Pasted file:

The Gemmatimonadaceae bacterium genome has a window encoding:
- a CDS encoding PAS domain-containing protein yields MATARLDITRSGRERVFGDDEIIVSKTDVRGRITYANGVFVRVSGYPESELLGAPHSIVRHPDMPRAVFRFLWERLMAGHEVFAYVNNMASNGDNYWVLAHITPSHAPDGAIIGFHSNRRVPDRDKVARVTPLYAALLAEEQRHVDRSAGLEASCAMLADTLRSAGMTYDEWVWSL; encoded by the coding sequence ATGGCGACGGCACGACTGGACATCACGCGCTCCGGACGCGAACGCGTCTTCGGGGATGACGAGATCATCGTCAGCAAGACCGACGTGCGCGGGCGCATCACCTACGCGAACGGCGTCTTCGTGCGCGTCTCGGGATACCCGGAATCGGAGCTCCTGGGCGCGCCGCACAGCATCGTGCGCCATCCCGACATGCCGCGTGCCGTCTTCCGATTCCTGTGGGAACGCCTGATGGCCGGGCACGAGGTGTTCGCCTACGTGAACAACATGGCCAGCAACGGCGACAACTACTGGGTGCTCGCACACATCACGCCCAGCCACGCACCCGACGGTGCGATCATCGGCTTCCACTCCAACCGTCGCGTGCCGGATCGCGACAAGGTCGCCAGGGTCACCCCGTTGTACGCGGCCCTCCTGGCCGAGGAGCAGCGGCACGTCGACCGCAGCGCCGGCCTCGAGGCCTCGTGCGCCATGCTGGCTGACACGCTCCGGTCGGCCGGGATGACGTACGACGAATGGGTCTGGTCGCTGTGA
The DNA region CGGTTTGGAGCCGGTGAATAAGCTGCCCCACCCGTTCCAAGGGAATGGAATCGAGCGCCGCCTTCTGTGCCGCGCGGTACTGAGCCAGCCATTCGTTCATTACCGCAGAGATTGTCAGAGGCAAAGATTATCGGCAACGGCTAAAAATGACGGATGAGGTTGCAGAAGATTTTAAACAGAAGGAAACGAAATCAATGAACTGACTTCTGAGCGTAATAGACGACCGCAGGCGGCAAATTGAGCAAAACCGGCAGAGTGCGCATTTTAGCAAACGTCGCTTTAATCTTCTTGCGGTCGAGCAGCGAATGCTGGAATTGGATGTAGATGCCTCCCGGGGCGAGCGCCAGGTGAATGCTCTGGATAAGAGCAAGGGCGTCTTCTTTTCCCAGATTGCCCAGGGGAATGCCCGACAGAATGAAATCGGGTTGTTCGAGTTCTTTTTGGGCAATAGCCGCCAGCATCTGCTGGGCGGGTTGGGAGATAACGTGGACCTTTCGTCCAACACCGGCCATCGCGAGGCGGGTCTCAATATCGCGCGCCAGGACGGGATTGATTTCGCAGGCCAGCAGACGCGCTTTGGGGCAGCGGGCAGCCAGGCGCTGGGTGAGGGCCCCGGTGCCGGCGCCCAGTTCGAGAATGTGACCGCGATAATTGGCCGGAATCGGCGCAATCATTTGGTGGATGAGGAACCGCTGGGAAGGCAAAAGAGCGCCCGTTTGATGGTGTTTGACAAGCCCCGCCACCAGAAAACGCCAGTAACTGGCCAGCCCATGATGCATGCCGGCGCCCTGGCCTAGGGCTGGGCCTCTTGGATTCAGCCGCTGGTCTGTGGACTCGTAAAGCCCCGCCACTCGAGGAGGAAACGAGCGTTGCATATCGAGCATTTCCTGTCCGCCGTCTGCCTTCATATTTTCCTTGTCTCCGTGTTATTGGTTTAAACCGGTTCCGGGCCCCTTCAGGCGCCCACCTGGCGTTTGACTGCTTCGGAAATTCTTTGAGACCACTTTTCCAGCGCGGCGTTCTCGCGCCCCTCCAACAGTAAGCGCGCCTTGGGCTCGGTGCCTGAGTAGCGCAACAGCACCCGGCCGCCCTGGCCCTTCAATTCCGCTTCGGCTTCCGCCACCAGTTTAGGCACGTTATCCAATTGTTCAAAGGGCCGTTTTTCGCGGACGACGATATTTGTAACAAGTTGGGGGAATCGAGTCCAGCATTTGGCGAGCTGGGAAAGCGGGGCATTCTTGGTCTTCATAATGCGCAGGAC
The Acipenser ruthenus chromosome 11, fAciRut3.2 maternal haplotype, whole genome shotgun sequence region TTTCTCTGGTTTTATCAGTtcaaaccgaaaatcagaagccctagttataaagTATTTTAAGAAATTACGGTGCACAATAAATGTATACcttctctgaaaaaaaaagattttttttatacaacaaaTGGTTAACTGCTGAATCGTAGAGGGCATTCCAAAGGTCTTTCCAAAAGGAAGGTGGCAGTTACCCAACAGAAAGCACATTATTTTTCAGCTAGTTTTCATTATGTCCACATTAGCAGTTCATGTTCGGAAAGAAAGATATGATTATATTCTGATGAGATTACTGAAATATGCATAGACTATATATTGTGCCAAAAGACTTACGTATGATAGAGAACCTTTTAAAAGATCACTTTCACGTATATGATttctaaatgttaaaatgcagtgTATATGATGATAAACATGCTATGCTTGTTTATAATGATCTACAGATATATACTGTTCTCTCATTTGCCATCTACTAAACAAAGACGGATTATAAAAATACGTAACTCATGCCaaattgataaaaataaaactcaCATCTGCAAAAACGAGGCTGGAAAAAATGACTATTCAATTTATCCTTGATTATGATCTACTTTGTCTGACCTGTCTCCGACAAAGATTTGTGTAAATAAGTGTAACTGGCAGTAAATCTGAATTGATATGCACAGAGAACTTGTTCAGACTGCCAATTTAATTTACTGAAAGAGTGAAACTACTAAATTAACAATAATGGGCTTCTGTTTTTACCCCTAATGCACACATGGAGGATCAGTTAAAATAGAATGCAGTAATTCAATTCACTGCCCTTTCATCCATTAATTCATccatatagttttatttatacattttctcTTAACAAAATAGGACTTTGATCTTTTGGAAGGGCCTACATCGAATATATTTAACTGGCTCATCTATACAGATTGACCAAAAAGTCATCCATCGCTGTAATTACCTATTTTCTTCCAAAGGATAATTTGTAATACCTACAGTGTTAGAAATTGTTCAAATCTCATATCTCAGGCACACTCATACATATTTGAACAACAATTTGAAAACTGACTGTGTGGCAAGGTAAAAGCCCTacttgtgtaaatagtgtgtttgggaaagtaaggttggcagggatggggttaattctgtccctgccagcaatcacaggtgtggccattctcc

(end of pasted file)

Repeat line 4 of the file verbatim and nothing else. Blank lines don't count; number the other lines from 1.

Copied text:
The Acipenser ruthenus chromosome 11, fAciRut3.2 maternal haplotype, whole genome shotgun sequence region TTTCTCTGGTTTTATCAGTtcaaaccgaaaatcagaagccctagttataaagTATTTTAAGAAATTACGGTGCACAATAAATGTATACcttctctgaaaaaaaaagattttttttatacaacaaaTGGTTAACTGCTGAATCGTAGAGGGCATTCCAAAGGTCTTTCCAAAAGGAAGGTGGCAGTTACCCAACAGAAAGCACATTATTTTTCAGCTAGTTTTCATTATGTCCACATTAGCAGTTCATGTTCGGAAAGAAAGATATGATTATATTCTGATGAGATTACTGAAATATGCATAGACTATATATTGTGCCAAAAGACTTACGTATGATAGAGAACCTTTTAAAAGATCACTTTCACGTATATGATttctaaatgttaaaatgcagtgTATATGATGATAAACATGCTATGCTTGTTTATAATGATCTACAGATATATACTGTTCTCTCATTTGCCATCTACTAAACAAAGACGGATTATAAAAATACGTAACTCATGCCaaattgataaaaataaaactcaCATCTGCAAAAACGAGGCTGGAAAAAATGACTATTCAATTTATCCTTGATTATGATCTACTTTGTCTGACCTGTCTCCGACAAAGATTTGTGTAAATAAGTGTAACTGGCAGTAAATCTGAATTGATATGCACAGAGAACTTGTTCAGACTGCCAATTTAATTTACTGAAAGAGTGAAACTACTAAATTAACAATAATGGGCTTCTGTTTTTACCCCTAATGCACACATGGAGGATCAGTTAAAATAGAATGCAGTAATTCAATTCACTGCCCTTTCATCCATTAATTCATccatatagttttatttatacattttctcTTAACAAAATAGGACTTTGATCTTTTGGAAGGGCCTACATCGAATATATTTAACTGGCTCATCTATACAGATTGACCAAAAAGTCATCCATCGCTGTAATTACCTATTTTCTTCCAAAGGATAATTTGTAATACCTACAGTGTTAGAAATTGTTCAAATCTCATATCTCAGGCACACTCATACATATTTGAACAACAATTTGAAAACTGACTGTGTGGCAAGGTAAAAGCCCTacttgtgtaaatagtgtgtttgggaaagtaaggttggcagggatggggttaattctgtccctgccagcaatcacaggtgtggccattctcc